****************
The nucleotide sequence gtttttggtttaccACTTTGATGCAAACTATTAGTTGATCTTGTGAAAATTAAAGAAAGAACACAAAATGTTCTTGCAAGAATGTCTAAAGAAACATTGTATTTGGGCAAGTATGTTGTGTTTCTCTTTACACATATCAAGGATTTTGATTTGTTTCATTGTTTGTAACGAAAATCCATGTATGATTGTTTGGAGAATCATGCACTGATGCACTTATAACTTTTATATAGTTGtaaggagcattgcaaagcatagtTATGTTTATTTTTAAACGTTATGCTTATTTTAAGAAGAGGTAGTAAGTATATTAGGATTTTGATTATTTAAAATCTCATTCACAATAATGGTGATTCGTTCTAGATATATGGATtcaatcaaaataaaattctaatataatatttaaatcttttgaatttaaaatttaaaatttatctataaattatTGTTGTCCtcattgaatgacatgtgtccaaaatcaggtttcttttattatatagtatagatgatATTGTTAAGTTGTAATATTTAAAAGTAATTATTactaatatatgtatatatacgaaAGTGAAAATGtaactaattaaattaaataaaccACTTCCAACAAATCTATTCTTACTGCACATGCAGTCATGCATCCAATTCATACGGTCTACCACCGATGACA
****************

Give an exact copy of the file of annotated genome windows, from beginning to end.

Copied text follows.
The nucleotide sequence gtttttggtttaccACTTTGATGCAAACTATTAGTTGATCTTGTGAAAATTAAAGAAAGAACACAAAATGTTCTTGCAAGAATGTCTAAAGAAACATTGTATTTGGGCAAGTATGTTGTGTTTCTCTTTACACATATCAAGGATTTTGATTTGTTTCATTGTTTGTAACGAAAATCCATGTATGATTGTTTGGAGAATCATGCACTGATGCACTTATAACTTTTATATAGTTGtaaggagcattgcaaagcatagtTATGTTTATTTTTAAACGTTATGCTTATTTTAAGAAGAGGTAGTAAGTATATTAGGATTTTGATTATTTAAAATCTCATTCACAATAATGGTGATTCGTTCTAGATATATGGATtcaatcaaaataaaattctaatataatatttaaatcttttgaatttaaaatttaaaatttatctataaattatTGTTGTCCtcattgaatgacatgtgtccaaaatcaggtttcttttattatatagtatagatgatATTGTTAAGTTGTAATATTTAAAAGTAATTATTactaatatatgtatatatacgaaAGTGAAAATGtaactaattaaattaaataaaccACTTCCAACAAATCTATTCTTACTGCACATGCAGTCATGCATCCAATTCATACGGTCTACCACCGATGACA